The WSJ on A Tale of Two Conservatives:
"I gave a speech to 400 Chamber members and everyone was for Ex-Im Bank," he says. "So I asked them: 'How many of you would sign your own name to this loan?' Not a single hand went up." Mr. DeMint says he voted as he did because he's concluded that "we've created a culture in Washington that has almost every major business in the country with its nose in the trough."
That includes the sugar lobby, which last week narrowly defeated a bipartisan attempt at reforming its egregious quota program that gouges American consumers to benefit a mere 5,000 or so farmers. The Senate voted 50-46 to table Senator Pat Toomey's reform bill, but the reform would have passed if not for the votes of 16 GOP Senators. (See the nearby table.)
The usual sugar beet and sugar cane state suspects dominate the list, but one name leaps out—Mr. Rubio, the freshman from Florida who won his seat in 2010 while running as a tea party favorite in opposition to the crony capitalism and government meddling of the Obama Administration.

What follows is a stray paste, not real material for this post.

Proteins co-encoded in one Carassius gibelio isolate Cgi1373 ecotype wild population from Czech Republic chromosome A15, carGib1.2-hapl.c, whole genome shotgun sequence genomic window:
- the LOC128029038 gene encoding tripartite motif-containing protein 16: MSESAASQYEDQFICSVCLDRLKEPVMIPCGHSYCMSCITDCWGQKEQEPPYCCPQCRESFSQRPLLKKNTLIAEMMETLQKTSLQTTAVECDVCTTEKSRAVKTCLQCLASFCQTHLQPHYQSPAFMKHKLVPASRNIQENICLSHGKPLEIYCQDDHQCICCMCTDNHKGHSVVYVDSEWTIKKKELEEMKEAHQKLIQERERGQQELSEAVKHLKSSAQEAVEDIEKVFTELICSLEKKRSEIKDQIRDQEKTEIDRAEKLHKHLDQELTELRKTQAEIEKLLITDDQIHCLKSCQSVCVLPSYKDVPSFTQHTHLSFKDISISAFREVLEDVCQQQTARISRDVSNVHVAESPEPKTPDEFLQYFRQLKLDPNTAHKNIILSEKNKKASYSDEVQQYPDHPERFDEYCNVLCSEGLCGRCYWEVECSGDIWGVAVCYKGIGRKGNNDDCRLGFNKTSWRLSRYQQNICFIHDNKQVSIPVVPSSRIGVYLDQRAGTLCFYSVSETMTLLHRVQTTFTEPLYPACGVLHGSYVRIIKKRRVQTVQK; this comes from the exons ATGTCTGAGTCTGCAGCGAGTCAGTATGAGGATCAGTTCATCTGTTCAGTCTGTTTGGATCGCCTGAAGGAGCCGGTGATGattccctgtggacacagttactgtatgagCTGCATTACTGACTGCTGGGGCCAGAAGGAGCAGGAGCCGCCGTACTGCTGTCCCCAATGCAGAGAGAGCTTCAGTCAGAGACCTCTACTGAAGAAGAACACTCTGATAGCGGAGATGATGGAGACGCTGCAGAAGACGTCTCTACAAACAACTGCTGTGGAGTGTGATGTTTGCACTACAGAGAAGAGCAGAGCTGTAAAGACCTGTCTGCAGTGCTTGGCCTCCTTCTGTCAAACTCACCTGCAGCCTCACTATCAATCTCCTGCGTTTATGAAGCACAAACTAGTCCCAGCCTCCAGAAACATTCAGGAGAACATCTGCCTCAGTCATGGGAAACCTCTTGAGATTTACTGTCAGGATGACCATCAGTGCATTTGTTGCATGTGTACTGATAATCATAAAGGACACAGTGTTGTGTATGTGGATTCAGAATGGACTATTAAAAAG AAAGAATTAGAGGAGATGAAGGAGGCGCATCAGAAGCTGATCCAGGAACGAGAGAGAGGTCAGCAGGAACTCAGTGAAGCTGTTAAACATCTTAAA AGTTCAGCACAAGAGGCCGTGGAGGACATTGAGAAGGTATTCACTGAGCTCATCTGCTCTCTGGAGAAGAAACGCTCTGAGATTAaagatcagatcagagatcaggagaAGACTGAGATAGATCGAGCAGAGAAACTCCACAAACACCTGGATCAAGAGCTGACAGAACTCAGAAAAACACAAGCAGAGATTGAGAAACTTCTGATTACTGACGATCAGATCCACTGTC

Mr. Rubio nonetheless voted against consumers and for the big sugar-cane producers, including Florida's Fanjul family. Mr. Rubio thus voted to the left of the 16 Democrats who joined 30 Republicans in supporting sugar reform. Unlike Mr. DeMint, the Floridian was not a profile in courage on this issue, or even a profile.
The political habit of favoring big business is bipartisan, as the sugar and Ex-Im Bank votes show. If Republicans want the political credibility to reform middle-class entitlements, they had better be prepared to eliminate corporate welfare too. Kudos to Mr. DeMint for understanding this.
If Republicans want to continue warn about the fiscal cliff that the country is heading toward and the hard choices they need to be made in order to avoid plunging over it, they’re going to need to be consistent in backing those words with action when they have an opportunity. Supporting funding for the Ex-Im bank and sugar subsidies damages their credibility and impairs their ability to speak with integrity on the need for fiscal restraint. Apparently Jim DeMint gets it, while alas Marco Rubio does not.